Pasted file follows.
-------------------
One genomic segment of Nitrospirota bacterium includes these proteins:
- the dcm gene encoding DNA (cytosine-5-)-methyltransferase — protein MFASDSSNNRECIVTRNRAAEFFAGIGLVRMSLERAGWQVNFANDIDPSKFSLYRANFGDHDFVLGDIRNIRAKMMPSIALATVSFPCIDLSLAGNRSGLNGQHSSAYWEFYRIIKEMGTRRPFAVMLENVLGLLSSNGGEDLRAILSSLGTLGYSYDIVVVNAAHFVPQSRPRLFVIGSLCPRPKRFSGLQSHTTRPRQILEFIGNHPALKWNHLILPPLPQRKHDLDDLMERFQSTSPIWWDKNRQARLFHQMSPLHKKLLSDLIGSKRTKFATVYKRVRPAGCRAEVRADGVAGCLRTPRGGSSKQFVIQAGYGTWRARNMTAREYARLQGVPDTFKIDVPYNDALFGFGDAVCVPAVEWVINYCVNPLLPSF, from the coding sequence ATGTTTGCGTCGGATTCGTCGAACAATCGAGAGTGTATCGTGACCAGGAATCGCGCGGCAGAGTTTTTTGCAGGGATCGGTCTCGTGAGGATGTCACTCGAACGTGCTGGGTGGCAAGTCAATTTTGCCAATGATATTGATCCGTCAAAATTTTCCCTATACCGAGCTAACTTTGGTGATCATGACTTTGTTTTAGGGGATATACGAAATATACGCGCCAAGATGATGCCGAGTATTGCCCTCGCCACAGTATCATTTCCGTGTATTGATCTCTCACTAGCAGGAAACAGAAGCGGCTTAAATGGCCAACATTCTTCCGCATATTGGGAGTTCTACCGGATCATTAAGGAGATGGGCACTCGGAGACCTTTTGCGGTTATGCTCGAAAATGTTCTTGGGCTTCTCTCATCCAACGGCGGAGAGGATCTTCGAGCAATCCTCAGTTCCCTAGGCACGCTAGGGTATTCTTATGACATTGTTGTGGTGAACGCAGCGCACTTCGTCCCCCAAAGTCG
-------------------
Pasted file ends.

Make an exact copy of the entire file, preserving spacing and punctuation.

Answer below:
One genomic segment of Nitrospirota bacterium includes these proteins:
- the dcm gene encoding DNA (cytosine-5-)-methyltransferase — protein MFASDSSNNRECIVTRNRAAEFFAGIGLVRMSLERAGWQVNFANDIDPSKFSLYRANFGDHDFVLGDIRNIRAKMMPSIALATVSFPCIDLSLAGNRSGLNGQHSSAYWEFYRIIKEMGTRRPFAVMLENVLGLLSSNGGEDLRAILSSLGTLGYSYDIVVVNAAHFVPQSRPRLFVIGSLCPRPKRFSGLQSHTTRPRQILEFIGNHPALKWNHLILPPLPQRKHDLDDLMERFQSTSPIWWDKNRQARLFHQMSPLHKKLLSDLIGSKRTKFATVYKRVRPAGCRAEVRADGVAGCLRTPRGGSSKQFVIQAGYGTWRARNMTAREYARLQGVPDTFKIDVPYNDALFGFGDAVCVPAVEWVINYCVNPLLPSF, from the coding sequence ATGTTTGCGTCGGATTCGTCGAACAATCGAGAGTGTATCGTGACCAGGAATCGCGCGGCAGAGTTTTTTGCAGGGATCGGTCTCGTGAGGATGTCACTCGAACGTGCTGGGTGGCAAGTCAATTTTGCCAATGATATTGATCCGTCAAAATTTTCCCTATACCGAGCTAACTTTGGTGATCATGACTTTGTTTTAGGGGATATACGAAATATACGCGCCAAGATGATGCCGAGTATTGCCCTCGCCACAGTATCATTTCCGTGTATTGATCTCTCACTAGCAGGAAACAGAAGCGGCTTAAATGGCCAACATTCTTCCGCATATTGGGAGTTCTACCGGATCATTAAGGAGATGGGCACTCGGAGACCTTTTGCGGTTATGCTCGAAAATGTTCTTGGGCTTCTCTCATCCAACGGCGGAGAGGATCTTCGAGCAATCCTCAGTTCCCTAGGCACGCTAGGGTATTCTTATGACATTGTTGTGGTGAACGCAGCGCACTTCGTCCCCCAAAGTCG